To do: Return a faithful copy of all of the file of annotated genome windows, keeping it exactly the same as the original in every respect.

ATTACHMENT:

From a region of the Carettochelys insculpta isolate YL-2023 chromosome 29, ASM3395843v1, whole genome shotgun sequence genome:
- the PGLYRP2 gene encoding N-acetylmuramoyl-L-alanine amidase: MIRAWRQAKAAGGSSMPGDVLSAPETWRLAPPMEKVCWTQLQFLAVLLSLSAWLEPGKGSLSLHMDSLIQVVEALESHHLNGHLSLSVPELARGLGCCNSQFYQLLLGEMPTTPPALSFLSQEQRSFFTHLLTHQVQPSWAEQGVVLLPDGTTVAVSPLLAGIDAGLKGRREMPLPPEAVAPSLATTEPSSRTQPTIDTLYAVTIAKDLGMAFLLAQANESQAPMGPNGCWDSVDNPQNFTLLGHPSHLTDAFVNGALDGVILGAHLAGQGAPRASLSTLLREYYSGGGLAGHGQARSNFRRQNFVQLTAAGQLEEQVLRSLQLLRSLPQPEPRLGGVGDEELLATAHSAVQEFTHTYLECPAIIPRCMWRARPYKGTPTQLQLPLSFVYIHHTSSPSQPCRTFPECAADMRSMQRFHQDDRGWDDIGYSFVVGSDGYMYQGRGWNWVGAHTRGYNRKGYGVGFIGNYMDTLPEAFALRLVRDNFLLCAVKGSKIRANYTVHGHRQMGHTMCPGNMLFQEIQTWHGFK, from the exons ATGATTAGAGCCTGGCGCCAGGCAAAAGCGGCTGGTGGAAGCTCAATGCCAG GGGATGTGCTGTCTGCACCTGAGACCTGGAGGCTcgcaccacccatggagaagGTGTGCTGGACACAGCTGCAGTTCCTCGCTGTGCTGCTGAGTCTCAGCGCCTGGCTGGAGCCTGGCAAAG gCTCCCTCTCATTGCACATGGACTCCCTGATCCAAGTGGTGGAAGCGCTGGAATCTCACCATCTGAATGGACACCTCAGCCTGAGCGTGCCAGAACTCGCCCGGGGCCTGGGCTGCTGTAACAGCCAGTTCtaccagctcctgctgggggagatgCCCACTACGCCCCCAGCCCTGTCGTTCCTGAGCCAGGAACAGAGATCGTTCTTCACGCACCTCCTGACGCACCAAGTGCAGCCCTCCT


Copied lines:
From a region of the Carettochelys insculpta isolate YL-2023 chromosome 29, ASM3395843v1, whole genome shotgun sequence genome:
- the PGLYRP2 gene encoding N-acetylmuramoyl-L-alanine amidase: MIRAWRQAKAAGGSSMPGDVLSAPETWRLAPPMEKVCWTQLQFLAVLLSLSAWLEPGKGSLSLHMDSLIQVVEALESHHLNGHLSLSVPELARGLGCCNSQFYQLLLGEMPTTPPALSFLSQEQRSFFTHLLTHQVQPSWAEQGVVLLPDGTTVAVSPLLAGIDAGLKGRREMPLPPEAVAPSLATTEPSSRTQPTIDTLYAVTIAKDLGMAFLLAQANESQAPMGPNGCWDSVDNPQNFTLLGHPSHLTDAFVNGALDGVILGAHLAGQGAPRASLSTLLREYYSGGGLAGHGQARSNFRRQNFVQLTAAGQLEEQVLRSLQLLRSLPQPEPRLGGVGDEELLATAHSAVQEFTHTYLECPAIIPRCMWRARPYKGTPTQLQLPLSFVYIHHTSSPSQPCRTFPECAADMRSMQRFHQDDRGWDDIGYSFVVGSDGYMYQGRGWNWVGAHTRGYNRKGYGVGFIGNYMDTLPEAFALRLVRDNFLLCAVKGSKIRANYTVHGHRQMGHTMCPGNMLFQEIQTWHGFK, from the exons ATGATTAGAGCCTGGCGCCAGGCAAAAGCGGCTGGTGGAAGCTCAATGCCAG GGGATGTGCTGTCTGCACCTGAGACCTGGAGGCTcgcaccacccatggagaagGTGTGCTGGACACAGCTGCAGTTCCTCGCTGTGCTGCTGAGTCTCAGCGCCTGGCTGGAGCCTGGCAAAG gCTCCCTCTCATTGCACATGGACTCCCTGATCCAAGTGGTGGAAGCGCTGGAATCTCACCATCTGAATGGACACCTCAGCCTGAGCGTGCCAGAACTCGCCCGGGGCCTGGGCTGCTGTAACAGCCAGTTCtaccagctcctgctgggggagatgCCCACTACGCCCCCAGCCCTGTCGTTCCTGAGCCAGGAACAGAGATCGTTCTTCACGCACCTCCTGACGCACCAAGTGCAGCCCTCCT